Thomas Aquinas

Even though she disagreed with Thomas Aquinas at times I am sure she would have agreed with this quote of his shared from the book “However Long the Night: Making Meaning in a Time of Crisis” by Annmarie Sanders.

“St. Thomas Aquinas was so convinced about the necessity of acting upon one’s conscience that he insisted that one must follow one’s conscience, even if it errs. He debated Peter Lombard on this matter, stating that we ought to die excommunicated rather than violate our conscience.6”

From the Sun article…

Akers: For most of its history, women have been seen as having a complementary role to that of men, not an equal one. In the early Church, women actively participated in religious rituals and served as deacons under the priests, but the writings of the Church fathers take a misogynistic view of women. Saint Jerome, for example, said that women are a “pathway to hell,” and Saint Augustine viewed women as intellectually inferior and as a moral threat to men. This view of women was consistent through the Middle Ages when Thomas Aquinas wrote in Summa Theologica that women are “misbegotten males.”

When I first heard that in theology class, I expressed my disagreement, and the teacher — a young Dominican priest — said, “You don’t disagree with Thomas Aquinas.” I remember sitting there thinking, But I do. I couldn’t imagine how Aquinas had gotten the idea that women were inferior. I just couldn’t get over it. Of course, Aquinas was raised on the teachings of Augustine, who was raised on Aristotle, who was the original source of that misogynistic concept. Aquinas certainly wrote many wonderful things, but to think that he was the theologian in the Catholic Church until the Second Vatican Council in the 1960s is sad.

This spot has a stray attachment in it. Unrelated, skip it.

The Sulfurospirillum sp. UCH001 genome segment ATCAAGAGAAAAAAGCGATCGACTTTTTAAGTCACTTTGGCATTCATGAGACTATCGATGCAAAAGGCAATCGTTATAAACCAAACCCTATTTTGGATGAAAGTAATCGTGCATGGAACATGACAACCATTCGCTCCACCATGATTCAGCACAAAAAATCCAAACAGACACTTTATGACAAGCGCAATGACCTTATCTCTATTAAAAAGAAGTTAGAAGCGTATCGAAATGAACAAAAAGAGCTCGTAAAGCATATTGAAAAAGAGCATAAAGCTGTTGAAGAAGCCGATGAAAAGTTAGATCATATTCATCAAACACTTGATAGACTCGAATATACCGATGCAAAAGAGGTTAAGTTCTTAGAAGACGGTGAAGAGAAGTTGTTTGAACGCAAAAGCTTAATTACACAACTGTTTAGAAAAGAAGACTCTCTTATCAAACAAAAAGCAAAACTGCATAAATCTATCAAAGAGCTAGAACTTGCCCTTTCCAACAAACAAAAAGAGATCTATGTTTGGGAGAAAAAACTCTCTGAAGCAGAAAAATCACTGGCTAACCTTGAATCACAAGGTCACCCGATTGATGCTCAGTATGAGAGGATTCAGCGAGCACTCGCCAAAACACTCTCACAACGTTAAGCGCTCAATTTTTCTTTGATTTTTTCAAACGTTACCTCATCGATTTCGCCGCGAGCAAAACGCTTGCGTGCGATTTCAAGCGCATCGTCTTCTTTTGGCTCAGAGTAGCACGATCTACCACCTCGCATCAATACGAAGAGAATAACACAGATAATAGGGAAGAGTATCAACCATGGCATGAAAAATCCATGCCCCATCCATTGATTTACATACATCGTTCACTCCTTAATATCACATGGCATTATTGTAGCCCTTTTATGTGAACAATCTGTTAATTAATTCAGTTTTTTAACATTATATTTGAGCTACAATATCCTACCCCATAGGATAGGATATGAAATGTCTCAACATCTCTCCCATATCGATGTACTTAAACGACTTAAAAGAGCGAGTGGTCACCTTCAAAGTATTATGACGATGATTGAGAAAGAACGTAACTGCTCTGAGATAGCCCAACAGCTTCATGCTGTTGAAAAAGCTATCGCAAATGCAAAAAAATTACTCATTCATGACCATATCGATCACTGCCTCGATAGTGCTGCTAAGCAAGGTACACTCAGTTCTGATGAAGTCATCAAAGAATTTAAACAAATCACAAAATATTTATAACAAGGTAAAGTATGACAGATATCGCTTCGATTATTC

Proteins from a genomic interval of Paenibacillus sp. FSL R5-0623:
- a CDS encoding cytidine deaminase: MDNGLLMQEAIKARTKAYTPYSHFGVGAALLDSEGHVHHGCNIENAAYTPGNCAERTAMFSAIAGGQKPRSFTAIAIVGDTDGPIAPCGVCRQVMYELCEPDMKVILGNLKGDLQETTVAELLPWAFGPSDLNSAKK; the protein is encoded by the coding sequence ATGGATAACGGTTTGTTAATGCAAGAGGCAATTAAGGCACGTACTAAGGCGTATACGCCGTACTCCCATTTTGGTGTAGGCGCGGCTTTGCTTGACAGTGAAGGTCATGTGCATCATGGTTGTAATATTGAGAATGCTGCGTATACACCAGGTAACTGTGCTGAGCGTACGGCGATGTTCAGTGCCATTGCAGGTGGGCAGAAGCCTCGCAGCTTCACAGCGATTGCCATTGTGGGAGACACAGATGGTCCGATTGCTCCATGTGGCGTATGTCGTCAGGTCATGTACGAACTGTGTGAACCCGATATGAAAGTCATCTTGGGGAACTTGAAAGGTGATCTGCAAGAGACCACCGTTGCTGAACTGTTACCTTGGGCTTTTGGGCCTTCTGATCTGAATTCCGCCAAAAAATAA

About the book – “However Long the Night: Making Meaning in a Time of Crisis” – This is the story of what was learned by a large national organization, the Leadership Conference of Women Religious (LCWR), during a six-year crisis (2009-2015). A high-ranking and very powerful Vatican office suddenly and very publicly confronted the organization with forceful questions and negative assumptions about the foundation of the lives of Catholic sisters. The conflict grew more intense midway through those years. The Vatican office threatened the autonomy and even the existence of the organization, an organization on which the great majority of US Catholic sisters rely for many kinds of resources, supports, and connections. The experience rocked LCWR’s officers, its hundreds of members, and the approximately 60,000 sisters who belonged to member congregations at that time. Yet the ultimate resolution benefitted everyone. How did that happen?